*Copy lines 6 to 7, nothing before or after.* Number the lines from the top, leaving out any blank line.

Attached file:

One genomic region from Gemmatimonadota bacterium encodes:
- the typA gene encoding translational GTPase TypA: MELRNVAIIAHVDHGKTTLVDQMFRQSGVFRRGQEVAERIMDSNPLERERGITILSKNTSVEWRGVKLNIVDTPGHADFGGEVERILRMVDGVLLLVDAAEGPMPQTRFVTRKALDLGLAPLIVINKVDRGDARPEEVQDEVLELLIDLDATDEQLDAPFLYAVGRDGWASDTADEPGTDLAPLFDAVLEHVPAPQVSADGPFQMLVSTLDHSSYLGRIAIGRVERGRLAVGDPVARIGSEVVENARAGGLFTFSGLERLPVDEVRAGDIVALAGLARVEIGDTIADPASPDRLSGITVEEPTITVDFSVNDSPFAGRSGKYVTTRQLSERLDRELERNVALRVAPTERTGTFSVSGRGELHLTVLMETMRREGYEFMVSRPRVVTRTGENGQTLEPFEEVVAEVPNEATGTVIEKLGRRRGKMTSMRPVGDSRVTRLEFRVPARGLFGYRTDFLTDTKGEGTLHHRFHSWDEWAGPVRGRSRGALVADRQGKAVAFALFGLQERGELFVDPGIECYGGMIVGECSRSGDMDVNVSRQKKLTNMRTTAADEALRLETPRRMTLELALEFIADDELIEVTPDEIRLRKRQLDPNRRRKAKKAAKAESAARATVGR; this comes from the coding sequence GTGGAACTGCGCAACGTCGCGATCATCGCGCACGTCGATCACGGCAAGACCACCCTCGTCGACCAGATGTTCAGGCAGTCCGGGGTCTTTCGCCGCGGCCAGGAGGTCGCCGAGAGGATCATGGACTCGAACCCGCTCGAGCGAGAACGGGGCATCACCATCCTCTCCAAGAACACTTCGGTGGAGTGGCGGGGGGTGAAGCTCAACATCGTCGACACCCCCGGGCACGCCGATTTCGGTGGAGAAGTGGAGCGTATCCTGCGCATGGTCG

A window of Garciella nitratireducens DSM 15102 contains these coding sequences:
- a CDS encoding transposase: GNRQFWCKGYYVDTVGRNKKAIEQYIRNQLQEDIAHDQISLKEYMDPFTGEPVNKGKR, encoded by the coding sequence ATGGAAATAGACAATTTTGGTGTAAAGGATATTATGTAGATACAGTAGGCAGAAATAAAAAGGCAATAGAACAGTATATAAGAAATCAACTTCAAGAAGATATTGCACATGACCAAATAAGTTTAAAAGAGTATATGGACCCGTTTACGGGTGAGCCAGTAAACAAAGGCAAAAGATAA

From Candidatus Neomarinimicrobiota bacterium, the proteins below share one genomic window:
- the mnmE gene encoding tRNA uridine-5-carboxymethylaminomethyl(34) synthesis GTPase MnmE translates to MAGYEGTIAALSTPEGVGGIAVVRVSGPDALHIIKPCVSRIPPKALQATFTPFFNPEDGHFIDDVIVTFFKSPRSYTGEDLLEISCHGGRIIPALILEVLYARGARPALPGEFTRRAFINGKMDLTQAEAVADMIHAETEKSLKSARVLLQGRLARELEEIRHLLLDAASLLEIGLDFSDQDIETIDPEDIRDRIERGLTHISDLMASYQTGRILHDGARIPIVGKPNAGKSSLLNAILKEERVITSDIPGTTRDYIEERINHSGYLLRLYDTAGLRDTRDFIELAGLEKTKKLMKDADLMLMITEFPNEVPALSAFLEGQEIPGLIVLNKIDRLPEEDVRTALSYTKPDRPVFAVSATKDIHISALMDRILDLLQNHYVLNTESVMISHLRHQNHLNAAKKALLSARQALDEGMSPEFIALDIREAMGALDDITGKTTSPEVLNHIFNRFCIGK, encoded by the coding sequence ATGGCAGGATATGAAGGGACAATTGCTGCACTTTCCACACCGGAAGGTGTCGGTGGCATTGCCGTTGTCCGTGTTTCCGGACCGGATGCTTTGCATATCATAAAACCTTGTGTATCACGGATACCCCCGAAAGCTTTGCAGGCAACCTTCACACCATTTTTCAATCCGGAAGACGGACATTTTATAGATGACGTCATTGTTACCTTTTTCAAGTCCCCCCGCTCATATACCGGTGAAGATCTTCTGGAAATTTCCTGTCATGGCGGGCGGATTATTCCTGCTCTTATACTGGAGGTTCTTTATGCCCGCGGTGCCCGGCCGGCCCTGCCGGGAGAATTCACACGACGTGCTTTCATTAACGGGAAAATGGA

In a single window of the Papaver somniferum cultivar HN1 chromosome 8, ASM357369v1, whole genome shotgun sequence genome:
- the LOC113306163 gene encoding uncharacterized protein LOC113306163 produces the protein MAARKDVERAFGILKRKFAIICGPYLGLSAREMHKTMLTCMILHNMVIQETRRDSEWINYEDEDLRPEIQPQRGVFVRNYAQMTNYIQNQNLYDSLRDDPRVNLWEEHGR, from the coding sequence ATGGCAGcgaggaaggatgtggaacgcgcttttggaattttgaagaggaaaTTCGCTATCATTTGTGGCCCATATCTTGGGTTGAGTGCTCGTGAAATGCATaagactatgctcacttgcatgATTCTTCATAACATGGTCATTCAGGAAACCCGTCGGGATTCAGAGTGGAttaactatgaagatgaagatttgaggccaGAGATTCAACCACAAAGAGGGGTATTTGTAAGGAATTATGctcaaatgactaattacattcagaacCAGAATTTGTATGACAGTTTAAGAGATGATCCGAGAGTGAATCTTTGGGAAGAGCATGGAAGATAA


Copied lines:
- the mnmE gene encoding tRNA uridine-5-carboxymethylaminomethyl(34) synthesis GTPase MnmE translates to MAGYEGTIAALSTPEGVGGIAVVRVSGPDALHIIKPCVSRIPPKALQATFTPFFNPEDGHFIDDVIVTFFKSPRSYTGEDLLEISCHGGRIIPALILEVLYARGARPALPGEFTRRAFINGKMDLTQAEAVADMIHAETEKSLKSARVLLQGRLARELEEIRHLLLDAASLLEIGLDFSDQDIETIDPEDIRDRIERGLTHISDLMASYQTGRILHDGARIPIVGKPNAGKSSLLNAILKEERVITSDIPGTTRDYIEERINHSGYLLRLYDTAGLRDTRDFIELAGLEKTKKLMKDADLMLMITEFPNEVPALSAFLEGQEIPGLIVLNKIDRLPEEDVRTALSYTKPDRPVFAVSATKDIHISALMDRILDLLQNHYVLNTESVMISHLRHQNHLNAAKKALLSARQALDEGMSPEFIALDIREAMGALDDITGKTTSPEVLNHIFNRFCIGK, encoded by the coding sequence ATGGCAGGATATGAAGGGACAATTGCTGCACTTTCCACACCGGAAGGTGTCGGTGGCATTGCCGTTGTCCGTGTTTCCGGACCGGATGCTTTGCATATCATAAAACCTTGTGTATCACGGATACCCCCGAAAGCTTTGCAGGCAACCTTCACACCATTTTTCAATCCGGAAGACGGACATTTTATAGATGACGTCATTGTTACCTTTTTCAAGTCCCCCCGCTCATATACCGGTGAAGATCTTCTGGAAATTTCCTGTCATGGCGGGCGGATTATTCCTGCTCTTATACTGGAGGTTCTTTATGCCCGCGGTGCCCGGCCGGCCCTGCCGGGAGAATTCACACGACGTGCTTTCATTAACGGGAAAATGGA

In a single window of the Papaver somniferum cultivar HN1 chromosome 8, ASM357369v1, whole genome shotgun sequence genome: